The net is strung across a section of fast-flowing water between trees, the bottom line weighed down with rocks to ensure the whio pair don’t swim underneath. Now for the covert part of the mission. Hiding the gear out of sight, Rebecca and Ian disappear into the bush on opposite sides of the creek 10 metres upstream. I duck into the bush and sneak around the birds until I’m well upstream. Now I quietly walk out into the water and start down towards the whio pair, gently pushing them down the creek without alarm until they’re almost at the net. At this point we all rush at the birds who panic, while the fast current helps to trap them in the net. Being a new pair, never before caught, they are very naïve and easy to catch.
Processing a bird can take quite a while, so both are kept in cloth bags hung out of direct sunlight so as not to overheat them. Not that this is an issue today! I brought our baby bath thermometer from home this trip, just out of curiosity. The air temperature is a balmy 4°C and the water 4.4°C! It’s during this phase that we really feel the cold.
Processing involves weighing the whio and measuring its tarsus length (the area between the ‘knee’ and ‘ankle’ joint). Males are bigger and usually – but not always – heavier than females, but the tarsus measurement will confirm the sex as males are longer.
The next job is to colour-band the whio. Females are banded on the right leg, males on the left. We use coloured darvic plastic (unplasticized PVC) for the bands that are ‘welded’ shut using a solvent. When choosing colours we have to be careful – essentially we can’t have the same combination for any two whio on the same river catchment in case a bird dies, or a pair split up and couple up with another whio, which is more commonplace on densely-populated rivers.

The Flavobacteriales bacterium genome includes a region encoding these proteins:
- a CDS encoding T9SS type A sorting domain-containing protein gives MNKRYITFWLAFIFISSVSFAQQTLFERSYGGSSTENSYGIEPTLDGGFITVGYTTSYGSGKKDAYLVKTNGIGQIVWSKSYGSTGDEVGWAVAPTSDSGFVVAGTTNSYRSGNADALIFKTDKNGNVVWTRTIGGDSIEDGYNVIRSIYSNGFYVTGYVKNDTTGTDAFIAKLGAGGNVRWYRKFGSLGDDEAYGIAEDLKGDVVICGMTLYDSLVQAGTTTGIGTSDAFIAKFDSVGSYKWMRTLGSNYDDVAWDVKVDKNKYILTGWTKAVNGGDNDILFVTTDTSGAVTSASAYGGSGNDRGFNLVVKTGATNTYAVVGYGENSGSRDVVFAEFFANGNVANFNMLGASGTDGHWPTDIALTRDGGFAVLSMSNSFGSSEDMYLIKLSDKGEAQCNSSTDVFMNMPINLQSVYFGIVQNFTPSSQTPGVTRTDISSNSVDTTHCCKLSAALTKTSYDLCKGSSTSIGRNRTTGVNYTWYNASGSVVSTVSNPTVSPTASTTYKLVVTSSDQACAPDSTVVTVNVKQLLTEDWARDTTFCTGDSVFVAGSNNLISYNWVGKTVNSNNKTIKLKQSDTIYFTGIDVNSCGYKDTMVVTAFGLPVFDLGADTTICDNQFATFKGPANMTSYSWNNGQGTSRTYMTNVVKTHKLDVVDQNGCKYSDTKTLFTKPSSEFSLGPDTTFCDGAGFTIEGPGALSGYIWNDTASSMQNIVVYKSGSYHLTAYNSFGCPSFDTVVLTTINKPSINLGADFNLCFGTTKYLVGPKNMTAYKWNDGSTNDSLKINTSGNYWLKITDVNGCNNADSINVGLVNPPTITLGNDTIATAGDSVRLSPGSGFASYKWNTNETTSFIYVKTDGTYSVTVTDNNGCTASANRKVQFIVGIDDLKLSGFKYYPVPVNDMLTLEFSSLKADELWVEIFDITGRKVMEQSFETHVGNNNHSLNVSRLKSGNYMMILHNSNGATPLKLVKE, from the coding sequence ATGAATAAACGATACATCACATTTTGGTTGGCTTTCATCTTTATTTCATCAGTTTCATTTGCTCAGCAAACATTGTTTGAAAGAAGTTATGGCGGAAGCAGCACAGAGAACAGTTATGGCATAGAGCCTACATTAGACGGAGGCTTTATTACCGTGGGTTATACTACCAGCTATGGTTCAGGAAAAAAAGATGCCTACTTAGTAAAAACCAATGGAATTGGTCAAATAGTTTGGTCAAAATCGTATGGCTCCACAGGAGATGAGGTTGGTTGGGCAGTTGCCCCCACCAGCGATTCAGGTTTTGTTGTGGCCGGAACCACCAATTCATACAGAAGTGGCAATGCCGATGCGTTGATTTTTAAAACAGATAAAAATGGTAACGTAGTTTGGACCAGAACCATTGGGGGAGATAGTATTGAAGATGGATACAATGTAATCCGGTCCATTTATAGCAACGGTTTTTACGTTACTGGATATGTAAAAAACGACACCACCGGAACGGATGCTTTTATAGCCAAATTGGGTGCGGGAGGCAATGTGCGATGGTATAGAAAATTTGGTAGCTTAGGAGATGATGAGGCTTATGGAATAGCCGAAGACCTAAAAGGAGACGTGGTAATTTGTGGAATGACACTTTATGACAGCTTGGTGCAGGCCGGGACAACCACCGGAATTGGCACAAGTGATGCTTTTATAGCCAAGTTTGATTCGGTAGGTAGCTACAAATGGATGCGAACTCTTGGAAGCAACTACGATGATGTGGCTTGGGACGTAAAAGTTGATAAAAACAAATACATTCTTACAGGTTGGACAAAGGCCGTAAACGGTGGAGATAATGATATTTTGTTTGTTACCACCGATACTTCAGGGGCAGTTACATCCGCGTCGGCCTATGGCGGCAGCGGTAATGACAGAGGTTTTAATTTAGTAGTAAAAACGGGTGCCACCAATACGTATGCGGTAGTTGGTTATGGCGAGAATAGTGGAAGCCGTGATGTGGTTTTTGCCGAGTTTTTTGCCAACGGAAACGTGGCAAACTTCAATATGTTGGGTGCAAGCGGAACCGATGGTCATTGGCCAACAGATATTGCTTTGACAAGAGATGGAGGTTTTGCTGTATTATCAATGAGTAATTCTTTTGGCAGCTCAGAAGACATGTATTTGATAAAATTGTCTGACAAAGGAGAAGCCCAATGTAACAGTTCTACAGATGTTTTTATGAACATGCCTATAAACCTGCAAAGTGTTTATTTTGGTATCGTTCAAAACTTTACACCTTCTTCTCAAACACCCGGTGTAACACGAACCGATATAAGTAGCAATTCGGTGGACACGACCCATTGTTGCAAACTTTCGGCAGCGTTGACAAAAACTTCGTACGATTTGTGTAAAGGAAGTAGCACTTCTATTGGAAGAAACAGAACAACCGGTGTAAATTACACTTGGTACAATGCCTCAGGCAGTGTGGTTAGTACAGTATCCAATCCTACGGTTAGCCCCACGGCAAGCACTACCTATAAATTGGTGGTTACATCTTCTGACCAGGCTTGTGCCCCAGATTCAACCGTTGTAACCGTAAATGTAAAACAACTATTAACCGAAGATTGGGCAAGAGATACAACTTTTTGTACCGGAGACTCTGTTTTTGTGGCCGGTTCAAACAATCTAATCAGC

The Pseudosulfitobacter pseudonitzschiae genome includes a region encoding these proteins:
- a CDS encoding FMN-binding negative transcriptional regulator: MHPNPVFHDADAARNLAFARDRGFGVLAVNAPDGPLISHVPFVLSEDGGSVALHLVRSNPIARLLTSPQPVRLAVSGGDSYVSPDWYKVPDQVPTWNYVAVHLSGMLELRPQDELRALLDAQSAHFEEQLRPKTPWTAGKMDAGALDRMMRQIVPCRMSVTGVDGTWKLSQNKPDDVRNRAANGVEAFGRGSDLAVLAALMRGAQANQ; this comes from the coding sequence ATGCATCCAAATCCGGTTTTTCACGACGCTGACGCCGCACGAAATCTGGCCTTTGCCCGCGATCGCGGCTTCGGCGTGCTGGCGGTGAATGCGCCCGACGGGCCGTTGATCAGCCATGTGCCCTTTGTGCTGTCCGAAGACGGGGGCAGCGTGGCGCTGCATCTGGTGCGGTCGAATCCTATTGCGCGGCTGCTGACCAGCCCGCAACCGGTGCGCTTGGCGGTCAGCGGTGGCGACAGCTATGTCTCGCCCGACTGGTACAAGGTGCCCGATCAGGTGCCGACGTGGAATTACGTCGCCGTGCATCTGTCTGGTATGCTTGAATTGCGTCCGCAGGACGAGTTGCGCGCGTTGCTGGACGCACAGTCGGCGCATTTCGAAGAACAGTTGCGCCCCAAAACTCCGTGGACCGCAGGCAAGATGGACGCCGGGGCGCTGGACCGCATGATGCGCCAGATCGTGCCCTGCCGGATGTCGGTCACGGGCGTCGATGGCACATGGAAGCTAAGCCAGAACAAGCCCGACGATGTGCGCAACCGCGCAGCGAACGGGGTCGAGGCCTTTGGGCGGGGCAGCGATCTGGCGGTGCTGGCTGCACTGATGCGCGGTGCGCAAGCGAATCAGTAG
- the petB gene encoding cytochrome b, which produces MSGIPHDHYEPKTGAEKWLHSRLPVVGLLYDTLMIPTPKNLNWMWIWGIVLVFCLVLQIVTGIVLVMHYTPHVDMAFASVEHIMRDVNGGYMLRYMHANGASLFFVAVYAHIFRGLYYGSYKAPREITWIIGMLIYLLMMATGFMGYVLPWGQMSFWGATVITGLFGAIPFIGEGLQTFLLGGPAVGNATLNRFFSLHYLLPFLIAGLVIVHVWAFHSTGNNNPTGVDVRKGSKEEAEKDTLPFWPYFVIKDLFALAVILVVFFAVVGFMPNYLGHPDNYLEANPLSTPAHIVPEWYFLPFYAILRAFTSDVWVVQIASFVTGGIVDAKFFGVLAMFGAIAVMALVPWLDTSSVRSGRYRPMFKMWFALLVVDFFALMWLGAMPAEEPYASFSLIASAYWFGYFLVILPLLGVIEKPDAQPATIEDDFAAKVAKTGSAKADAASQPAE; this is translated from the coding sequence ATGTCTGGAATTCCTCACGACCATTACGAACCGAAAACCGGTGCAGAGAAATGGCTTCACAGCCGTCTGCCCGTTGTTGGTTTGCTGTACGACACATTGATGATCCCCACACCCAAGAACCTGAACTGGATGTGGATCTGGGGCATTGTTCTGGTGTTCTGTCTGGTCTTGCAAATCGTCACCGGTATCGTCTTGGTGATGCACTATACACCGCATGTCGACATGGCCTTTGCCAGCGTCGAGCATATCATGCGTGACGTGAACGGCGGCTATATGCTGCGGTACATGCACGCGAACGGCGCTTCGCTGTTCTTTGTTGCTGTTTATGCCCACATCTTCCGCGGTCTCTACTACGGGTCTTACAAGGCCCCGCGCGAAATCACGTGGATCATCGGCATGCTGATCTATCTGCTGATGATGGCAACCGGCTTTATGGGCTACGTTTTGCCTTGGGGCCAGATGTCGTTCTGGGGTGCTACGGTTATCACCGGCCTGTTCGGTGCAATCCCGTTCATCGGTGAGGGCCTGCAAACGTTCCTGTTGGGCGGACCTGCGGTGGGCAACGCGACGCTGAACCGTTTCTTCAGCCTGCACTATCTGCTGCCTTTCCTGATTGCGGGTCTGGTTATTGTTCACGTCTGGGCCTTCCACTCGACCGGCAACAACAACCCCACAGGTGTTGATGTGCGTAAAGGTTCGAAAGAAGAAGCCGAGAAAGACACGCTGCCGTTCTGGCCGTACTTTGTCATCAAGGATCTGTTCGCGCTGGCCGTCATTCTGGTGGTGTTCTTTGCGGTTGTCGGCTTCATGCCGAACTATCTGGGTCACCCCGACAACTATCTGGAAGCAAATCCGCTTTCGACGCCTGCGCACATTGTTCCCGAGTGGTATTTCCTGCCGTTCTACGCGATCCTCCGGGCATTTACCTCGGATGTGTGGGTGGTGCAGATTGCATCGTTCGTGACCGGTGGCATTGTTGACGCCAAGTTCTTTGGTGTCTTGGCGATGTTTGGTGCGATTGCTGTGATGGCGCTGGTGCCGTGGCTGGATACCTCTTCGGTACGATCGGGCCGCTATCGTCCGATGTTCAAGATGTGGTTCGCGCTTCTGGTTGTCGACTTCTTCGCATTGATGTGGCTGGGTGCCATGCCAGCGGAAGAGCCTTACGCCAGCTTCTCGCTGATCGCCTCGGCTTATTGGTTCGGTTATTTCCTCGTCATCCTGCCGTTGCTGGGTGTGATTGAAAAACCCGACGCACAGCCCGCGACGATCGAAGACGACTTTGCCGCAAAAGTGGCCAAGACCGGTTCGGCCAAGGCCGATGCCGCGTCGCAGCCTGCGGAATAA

On a nice warm sunny day the colour-bands set in minutes but in cold conditions we’ve got problems! We’ve done everything possible to help our cause, including warming the bands in gel hand-warmers, and choosing colours that seem to bind better than others in cold weather (blue, orange, green – don’t ask me why!). We then microchip them, much like you would your pet dog or cat, as a permanent non-threatening identification. Before microchips, metal identification bands were used on their legs but the metal could be worn down by grit, rocks and water, becoming sharp and causing injury. The colour-bands will be removed at the end of our study, another 2 – 3 years down the track. The last thing to do is name our whio pair. Whenever I’m at a loss I pull out a map and find some local features to name them after. We choose ‘Marino’ for the male after a range of mountains, and ‘Matiri’ for the female which refers to a nearby valley. Marino and Matiri swim off upstream into the dusk apparently none the worse for their experience. We on the other hand are freezing. A hot brew and nice cosy fire are only 45 minutes away…